Redwood and Robotics

Posted: January 31, 2013 in Cool Projects, UHMW
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This project is not really a “how to” but is showcasing a neat little application a client of ours did (and was kind enough to supply us with pictures). Our Vancouver branch had been approached by Shaun Car, member of a UBC mechatronic (robotics) engineering group who needed to build a rover. The material had a few requirements: no moisture absorption, easy to machine and as cheap as possible. The students wanted 3 feet of 2″ diameter rod they could machine into track wheels and pulleys.

It is probably not a shock that we’re rarely approached about plastics for robot parts. So it was somewhat difficult to suggest a material. UHMW fit the needs as far as moisture resistance, price and machinability but there were concerns over its low coefficient of friction – would the UHMW be too slippery to be used as track wheels?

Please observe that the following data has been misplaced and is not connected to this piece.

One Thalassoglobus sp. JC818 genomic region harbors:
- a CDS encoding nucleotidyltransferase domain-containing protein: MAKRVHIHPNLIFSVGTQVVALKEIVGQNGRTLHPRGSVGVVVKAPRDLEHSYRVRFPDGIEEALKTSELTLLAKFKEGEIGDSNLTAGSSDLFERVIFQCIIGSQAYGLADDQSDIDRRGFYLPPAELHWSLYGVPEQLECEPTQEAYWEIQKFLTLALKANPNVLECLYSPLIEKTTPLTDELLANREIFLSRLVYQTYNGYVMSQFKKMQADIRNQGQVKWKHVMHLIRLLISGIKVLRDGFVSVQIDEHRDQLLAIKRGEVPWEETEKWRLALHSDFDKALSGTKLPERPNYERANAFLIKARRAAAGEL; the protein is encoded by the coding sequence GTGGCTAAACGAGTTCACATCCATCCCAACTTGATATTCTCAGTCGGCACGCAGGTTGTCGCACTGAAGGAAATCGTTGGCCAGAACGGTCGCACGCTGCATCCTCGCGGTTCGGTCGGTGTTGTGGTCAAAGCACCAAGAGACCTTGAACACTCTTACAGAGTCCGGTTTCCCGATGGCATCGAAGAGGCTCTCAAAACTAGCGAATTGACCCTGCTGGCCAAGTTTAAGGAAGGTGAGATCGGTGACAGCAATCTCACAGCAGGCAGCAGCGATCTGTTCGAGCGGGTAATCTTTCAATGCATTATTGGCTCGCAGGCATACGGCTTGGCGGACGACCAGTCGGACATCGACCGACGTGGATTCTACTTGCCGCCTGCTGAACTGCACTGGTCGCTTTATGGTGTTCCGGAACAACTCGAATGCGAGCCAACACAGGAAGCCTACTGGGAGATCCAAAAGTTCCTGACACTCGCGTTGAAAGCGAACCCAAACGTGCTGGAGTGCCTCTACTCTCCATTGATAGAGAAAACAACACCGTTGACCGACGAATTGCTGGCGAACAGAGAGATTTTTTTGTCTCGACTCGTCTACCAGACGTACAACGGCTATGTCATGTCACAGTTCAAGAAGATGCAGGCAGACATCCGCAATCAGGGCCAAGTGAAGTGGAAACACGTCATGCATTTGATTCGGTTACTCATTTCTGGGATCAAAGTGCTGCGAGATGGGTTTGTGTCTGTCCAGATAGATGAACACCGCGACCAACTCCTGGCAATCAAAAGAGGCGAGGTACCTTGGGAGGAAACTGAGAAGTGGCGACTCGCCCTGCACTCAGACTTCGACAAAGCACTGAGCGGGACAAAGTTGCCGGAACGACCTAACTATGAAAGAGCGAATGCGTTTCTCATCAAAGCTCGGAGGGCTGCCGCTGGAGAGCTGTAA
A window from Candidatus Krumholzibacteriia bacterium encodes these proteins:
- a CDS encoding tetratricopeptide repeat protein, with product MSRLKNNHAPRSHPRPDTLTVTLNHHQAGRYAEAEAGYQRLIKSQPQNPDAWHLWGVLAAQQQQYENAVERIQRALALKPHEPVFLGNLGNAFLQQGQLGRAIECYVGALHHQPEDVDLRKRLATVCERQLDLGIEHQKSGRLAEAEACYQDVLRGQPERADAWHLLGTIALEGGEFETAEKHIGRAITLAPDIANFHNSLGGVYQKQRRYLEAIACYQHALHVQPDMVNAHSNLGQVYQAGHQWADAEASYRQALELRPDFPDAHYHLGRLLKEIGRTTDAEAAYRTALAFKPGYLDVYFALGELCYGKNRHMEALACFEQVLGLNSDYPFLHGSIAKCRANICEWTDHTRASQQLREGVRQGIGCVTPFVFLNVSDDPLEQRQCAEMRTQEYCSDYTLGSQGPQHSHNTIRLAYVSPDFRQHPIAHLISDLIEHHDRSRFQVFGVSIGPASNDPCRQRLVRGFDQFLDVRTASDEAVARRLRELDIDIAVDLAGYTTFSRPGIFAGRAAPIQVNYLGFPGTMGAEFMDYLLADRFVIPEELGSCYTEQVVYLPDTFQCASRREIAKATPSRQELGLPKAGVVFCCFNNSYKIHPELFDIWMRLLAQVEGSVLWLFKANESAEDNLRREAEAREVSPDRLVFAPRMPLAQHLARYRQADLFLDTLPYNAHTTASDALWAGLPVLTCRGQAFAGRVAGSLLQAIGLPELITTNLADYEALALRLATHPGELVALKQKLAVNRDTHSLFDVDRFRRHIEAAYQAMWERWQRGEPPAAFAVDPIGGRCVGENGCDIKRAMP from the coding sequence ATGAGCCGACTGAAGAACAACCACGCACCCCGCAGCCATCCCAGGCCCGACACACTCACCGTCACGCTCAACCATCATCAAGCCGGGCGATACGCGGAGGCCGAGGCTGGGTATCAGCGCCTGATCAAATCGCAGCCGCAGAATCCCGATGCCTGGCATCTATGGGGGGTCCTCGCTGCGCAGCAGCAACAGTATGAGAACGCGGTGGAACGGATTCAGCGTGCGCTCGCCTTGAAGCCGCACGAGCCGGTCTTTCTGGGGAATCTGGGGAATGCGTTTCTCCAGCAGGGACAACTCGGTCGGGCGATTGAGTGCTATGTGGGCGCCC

Nylon was suggested as an alternative with its higher coefficient of friction. However, the students decided to go with UHMW in respect to their budget. Kudos to them as they pulled it off! For the track wheels and larger pulleys the UHMW worked fine, though at “high torque” levels the material was too slippery for the smaller pulleys but overall the material worked fine and the rover is a success.

The “moral” of this story is that engineering plastics serve a purpose solving problems big or small and can do so affordably to boot!


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